Tones And I & Tall Poppy: Celebrating Australia's biggest success in a decade

Tones And I & Tall Poppy: Celebrating Australia's biggest success in a decade

For the first time since Gotye, one of the biggest musicians in the world is Australian. It’s a shame that people don’t want to celebrate that.

Australia has a complicated relationship with musicians who go global, especially when it comes to women. While artists including Tame Impala, Flume and RÜFÜS DU SOL are praised for their international expansions - headline Coachella performances, sold-out arenas, GRAMMY wins and Billboard-charting singles among them - others, women primarily, are criticised and dragged through the mud. Just look at the country’s receptions to some of our current-biggest female and non-binary musicians, who have each grown into international heavyweights over the past few years rivalling that of those names above: Alison Wonderland, Tash Sultana, Courtney Barnett, Tones And I and so forth.

It’s disappointing because many of these artists are having incredible international wins that no other Australians have had in decades. Alison Wonderland (and fellow Australian ex-pat Anna Lunoe, in the same year) was the first solo female to play the Electric Daisy Carnival (EDC) main stage; Tash Sultana sells out venues in Europe and the UK with capacities comparable to the world’s leading stars; Courtney Barnett is an indie darling and a shining vision of Australia’s DIY community on an international scale; and Tones And I is breaking records left, right and centre. For the latter in particular, not since Gotye’s Somebody That I Used To Know in 2011 has an Australian artist been so commercially popular on an international scale.

Over the last twelve months, Tones And I has become an interesting - albeit disheartening and at-times frightening - example of Australia’s ‘tall poppy syndrome’, and its intensity against females in the commercial public eye. Her story is today well-known: She travelled to Byron Bay to busk, where she was discovered by her now-co-manager Jackson Walkden-Brown, who pushed her into busking full-time around New South Wales and Queensland before eventually releasing her debut single Johnny Run Away in February this year. It’s a rather typical story familiar to many once-busking musicians - including Tash Sultana themselves - but one that quickly grew into an entirely different beast.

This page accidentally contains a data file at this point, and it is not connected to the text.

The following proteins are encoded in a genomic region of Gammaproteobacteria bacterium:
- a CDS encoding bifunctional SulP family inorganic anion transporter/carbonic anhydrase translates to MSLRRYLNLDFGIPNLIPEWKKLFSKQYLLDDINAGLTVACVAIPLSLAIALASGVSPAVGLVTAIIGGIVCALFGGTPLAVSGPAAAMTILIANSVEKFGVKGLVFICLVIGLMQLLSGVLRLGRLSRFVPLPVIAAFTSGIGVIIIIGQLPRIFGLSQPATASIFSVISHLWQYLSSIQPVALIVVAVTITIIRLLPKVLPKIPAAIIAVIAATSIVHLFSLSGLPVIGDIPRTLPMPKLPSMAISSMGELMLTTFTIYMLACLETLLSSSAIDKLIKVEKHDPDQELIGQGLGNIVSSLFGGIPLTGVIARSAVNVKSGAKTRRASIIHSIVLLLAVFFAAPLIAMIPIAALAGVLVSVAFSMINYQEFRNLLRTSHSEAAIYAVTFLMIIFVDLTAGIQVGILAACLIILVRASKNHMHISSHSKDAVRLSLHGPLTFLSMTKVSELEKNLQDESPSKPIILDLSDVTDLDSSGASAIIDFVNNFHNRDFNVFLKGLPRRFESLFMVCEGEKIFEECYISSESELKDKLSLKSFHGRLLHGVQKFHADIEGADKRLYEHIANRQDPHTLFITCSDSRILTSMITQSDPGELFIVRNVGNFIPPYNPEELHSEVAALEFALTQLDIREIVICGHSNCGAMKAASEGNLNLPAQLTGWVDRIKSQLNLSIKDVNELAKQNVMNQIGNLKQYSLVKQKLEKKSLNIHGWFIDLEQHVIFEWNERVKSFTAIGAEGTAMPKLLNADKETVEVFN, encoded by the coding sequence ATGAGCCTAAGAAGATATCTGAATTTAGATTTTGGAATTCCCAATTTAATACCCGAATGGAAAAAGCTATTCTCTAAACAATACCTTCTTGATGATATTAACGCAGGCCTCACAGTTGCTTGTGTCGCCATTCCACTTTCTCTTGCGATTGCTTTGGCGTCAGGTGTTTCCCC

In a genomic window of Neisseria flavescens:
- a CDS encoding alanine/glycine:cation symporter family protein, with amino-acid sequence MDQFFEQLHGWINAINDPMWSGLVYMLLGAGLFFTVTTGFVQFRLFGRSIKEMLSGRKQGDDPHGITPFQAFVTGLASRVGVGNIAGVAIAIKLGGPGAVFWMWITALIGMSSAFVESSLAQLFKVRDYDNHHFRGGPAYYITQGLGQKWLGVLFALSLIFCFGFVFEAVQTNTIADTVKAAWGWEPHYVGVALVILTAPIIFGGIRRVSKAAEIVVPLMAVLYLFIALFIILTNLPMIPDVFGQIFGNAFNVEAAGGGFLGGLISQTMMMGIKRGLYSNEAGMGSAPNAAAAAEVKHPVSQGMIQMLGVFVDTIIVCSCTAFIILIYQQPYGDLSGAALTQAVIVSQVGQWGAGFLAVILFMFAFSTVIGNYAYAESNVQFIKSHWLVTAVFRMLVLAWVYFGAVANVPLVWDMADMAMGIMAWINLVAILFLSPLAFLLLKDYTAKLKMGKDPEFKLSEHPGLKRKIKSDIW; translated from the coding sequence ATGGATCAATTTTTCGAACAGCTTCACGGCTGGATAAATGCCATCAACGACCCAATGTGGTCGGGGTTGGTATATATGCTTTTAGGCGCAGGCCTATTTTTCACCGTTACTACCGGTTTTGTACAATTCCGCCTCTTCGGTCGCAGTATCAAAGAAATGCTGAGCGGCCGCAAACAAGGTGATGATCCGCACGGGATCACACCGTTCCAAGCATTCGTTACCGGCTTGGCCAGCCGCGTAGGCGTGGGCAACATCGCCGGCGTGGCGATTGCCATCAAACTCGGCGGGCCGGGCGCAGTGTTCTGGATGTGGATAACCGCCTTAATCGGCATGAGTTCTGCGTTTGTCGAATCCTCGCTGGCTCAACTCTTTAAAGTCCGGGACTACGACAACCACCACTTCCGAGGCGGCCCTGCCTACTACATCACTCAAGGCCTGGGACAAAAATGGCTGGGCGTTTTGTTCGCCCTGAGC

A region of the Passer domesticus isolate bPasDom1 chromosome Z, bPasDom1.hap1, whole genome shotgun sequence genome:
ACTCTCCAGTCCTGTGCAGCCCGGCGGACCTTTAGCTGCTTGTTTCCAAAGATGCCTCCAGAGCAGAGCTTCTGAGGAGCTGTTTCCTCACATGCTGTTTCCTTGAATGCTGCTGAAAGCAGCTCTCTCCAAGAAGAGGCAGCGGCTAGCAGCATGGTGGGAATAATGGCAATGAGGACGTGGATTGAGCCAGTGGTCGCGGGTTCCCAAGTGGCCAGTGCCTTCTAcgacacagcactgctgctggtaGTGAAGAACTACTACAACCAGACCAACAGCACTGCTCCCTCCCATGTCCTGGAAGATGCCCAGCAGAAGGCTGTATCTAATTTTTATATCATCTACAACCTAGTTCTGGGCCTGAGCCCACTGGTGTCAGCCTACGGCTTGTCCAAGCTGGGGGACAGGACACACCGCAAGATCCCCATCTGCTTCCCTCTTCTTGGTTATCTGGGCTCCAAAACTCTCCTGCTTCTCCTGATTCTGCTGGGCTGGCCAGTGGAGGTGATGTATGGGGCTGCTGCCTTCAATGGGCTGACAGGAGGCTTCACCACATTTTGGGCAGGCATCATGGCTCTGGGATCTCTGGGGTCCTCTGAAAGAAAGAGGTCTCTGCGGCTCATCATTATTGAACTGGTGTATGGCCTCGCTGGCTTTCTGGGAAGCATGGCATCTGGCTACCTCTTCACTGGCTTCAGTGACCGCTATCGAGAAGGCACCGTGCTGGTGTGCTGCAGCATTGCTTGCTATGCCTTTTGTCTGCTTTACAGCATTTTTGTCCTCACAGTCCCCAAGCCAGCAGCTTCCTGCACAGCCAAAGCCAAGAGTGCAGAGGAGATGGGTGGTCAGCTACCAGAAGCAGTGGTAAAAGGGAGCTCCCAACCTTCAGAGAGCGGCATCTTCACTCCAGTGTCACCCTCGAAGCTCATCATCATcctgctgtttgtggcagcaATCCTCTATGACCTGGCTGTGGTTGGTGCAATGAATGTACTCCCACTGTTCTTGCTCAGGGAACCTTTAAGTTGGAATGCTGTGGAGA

The last month particularly has proved Tones And I’s continued dominative success, largely in the hands of her runaway second single Dance Monkey. In Australia, it’s the longest-running number-one single of all time (currently at 16 weeks atop of the ARIA Chart) and seems to be picking up speed at a weekly place, while in the UK, she’s spent seven weeks at number-one of the Official Chart - the longest-running female-fronted number-one track since Leona Lewis’ Bleeding Love in 2007 (12 years ago!). She’s been number one in Norway for 13 weeks; New Zealand for 10; Austria and Switzerland for 8; and just charted on top of the official Canadian charts this week.

In the US, a notoriously difficult market to crack as an Australian musician, she’s might just have a top-ten hit before the year’s out. Last week, Dance Monkey rose 18 spots to number 23, and following her performance on Jimmy Fallon - where she received a standing ovation at her US TV debut, in a place where musicians can quickly find new commercial careers - she’s predicted to rise again in the week coming. She’s remained atop of the Spotify Global 50 for a while now - when she first did it, she was the first Australian to ever do so - and as she gains radio spins and promotional traction, it wouldn’t be a big call to say that Dance Monkey will be a top-five charting hit in the US by the year’s end. If she does, in fact, end up with a Billboard number one song, she’ll be the first Australian to do so since Sia in 2016 and Iggy Azalea in 2014.